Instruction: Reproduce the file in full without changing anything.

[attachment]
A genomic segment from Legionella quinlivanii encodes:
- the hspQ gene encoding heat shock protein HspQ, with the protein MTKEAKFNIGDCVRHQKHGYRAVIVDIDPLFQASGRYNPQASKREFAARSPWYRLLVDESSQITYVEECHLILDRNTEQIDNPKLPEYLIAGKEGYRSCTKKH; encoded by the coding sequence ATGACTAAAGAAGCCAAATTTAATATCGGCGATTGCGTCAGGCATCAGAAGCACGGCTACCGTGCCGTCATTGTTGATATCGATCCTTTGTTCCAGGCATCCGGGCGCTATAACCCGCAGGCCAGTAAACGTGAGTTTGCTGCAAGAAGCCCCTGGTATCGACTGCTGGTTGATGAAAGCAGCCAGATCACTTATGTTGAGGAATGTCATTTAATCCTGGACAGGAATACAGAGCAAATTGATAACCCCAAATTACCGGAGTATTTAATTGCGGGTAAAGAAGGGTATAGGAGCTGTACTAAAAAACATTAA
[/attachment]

A genomic segment from Legionella quinlivanii encodes:
- the hspQ gene encoding heat shock protein HspQ, with the protein MTKEAKFNIGDCVRHQKHGYRAVIVDIDPLFQASGRYNPQASKREFAARSPWYRLLVDESSQITYVEECHLILDRNTEQIDNPKLPEYLIAGKEGYRSCTKKH; encoded by the coding sequence ATGACTAAAGAAGCCAAATTTAATATCGGCGATTGCGTCAGGCATCAGAAGCACGGCTACCGTGCCGTCATTGTTGATATCGATCCTTTGTTCCAGGCATCCGGGCGCTATAACCCGCAGGCCAGTAAACGTGAGTTTGCTGCAAGAAGCCCCTGGTATCGACTGCTGGTTGATGAAAGCAGCCAGATCACTTATGTTGAGGAATGTCATTTAATCCTGGACAGGAATACAGAGCAAATTGATAACCCCAAATTACCGGAGTATTTAATTGCGGGTAAAGAAGGGTATAGGAGCTGTACTAAAAAACATTAA